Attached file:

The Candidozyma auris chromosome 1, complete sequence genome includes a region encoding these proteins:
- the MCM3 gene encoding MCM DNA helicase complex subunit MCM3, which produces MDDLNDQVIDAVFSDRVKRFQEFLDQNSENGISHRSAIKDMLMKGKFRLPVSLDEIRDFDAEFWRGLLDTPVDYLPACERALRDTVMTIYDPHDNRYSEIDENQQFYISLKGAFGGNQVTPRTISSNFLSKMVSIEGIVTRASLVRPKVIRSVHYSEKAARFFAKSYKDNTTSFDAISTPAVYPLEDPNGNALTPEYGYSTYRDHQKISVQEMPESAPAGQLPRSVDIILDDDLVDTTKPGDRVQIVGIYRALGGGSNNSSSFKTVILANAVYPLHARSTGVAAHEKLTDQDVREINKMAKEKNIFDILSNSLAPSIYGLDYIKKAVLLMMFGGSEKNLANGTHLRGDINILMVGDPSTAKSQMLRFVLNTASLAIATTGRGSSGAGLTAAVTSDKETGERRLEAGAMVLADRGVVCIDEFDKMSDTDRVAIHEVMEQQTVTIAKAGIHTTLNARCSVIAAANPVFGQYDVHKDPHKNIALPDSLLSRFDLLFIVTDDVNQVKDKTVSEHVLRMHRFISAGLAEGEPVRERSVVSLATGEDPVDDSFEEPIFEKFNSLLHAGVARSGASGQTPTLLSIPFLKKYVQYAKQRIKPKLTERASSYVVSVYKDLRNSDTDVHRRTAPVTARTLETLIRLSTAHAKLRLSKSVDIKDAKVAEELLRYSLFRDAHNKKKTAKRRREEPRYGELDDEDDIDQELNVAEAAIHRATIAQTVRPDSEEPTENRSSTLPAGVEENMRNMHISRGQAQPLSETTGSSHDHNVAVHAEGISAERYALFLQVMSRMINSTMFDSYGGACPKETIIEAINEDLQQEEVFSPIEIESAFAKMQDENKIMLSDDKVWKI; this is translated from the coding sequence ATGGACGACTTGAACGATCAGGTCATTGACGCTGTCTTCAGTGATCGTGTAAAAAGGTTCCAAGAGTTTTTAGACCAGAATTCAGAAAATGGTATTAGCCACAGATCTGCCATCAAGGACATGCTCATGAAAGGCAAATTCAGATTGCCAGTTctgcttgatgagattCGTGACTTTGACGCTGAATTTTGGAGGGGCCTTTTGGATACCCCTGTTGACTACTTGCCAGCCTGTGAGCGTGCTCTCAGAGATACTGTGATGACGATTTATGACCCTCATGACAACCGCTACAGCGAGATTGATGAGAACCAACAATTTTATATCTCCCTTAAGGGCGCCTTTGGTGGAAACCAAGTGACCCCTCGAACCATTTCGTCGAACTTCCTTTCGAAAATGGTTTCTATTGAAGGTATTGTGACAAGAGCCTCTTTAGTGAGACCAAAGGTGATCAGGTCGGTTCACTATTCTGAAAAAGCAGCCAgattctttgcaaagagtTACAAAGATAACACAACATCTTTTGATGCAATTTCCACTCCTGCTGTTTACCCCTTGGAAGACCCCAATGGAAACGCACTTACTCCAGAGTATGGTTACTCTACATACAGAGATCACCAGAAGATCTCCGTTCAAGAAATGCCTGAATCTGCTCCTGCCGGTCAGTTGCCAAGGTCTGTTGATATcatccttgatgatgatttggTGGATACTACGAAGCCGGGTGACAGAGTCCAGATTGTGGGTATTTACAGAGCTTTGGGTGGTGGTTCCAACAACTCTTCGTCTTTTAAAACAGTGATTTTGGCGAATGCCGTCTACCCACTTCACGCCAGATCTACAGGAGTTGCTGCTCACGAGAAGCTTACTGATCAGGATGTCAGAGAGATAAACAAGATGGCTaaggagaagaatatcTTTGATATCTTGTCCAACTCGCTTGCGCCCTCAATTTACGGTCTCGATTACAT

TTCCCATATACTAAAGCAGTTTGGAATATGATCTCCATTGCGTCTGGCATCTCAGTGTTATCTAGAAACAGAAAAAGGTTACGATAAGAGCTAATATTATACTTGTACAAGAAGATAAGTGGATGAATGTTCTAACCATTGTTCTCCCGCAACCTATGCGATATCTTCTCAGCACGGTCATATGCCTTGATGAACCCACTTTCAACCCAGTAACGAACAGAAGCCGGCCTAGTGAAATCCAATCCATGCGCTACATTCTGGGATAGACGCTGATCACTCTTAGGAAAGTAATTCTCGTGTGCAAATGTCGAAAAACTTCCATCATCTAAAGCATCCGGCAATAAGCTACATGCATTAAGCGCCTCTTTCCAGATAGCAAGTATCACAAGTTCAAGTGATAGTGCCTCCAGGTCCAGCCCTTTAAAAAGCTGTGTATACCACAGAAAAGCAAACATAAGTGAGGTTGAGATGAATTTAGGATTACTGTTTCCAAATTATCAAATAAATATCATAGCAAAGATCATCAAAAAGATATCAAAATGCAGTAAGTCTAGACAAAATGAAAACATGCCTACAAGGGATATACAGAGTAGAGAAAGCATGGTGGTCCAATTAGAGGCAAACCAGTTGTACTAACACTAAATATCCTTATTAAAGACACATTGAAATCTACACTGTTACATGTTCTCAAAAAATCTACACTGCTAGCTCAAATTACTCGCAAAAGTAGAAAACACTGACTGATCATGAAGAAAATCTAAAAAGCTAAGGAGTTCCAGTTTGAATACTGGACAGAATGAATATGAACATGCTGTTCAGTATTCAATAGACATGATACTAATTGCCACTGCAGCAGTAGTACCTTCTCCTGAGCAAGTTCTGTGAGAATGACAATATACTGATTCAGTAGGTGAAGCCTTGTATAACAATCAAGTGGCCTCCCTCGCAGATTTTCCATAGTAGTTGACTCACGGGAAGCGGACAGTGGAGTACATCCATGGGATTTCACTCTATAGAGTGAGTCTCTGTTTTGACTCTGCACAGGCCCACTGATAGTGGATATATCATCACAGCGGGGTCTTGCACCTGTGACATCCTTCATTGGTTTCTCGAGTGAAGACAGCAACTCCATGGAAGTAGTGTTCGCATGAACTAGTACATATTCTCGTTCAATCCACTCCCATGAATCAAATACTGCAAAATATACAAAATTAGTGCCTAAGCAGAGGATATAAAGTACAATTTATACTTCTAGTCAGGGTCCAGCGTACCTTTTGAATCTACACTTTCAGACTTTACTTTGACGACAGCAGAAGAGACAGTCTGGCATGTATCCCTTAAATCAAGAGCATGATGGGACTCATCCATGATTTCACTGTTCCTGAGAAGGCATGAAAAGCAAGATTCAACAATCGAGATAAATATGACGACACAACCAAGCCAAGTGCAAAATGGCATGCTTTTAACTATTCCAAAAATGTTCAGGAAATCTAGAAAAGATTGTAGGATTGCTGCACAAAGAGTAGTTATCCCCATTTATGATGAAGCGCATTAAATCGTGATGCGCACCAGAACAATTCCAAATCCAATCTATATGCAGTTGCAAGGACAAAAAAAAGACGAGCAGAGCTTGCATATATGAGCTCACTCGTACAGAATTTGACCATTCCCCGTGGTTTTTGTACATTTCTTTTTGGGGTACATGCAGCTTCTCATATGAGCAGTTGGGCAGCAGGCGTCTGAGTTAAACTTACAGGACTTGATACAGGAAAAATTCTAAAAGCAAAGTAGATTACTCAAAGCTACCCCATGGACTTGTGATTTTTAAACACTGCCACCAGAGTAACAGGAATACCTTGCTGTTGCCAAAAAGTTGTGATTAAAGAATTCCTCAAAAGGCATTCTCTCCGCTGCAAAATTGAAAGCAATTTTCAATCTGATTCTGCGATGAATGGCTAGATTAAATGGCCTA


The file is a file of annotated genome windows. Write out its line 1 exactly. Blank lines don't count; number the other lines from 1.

The Candidozyma auris chromosome 1, complete sequence genome includes a region encoding these proteins: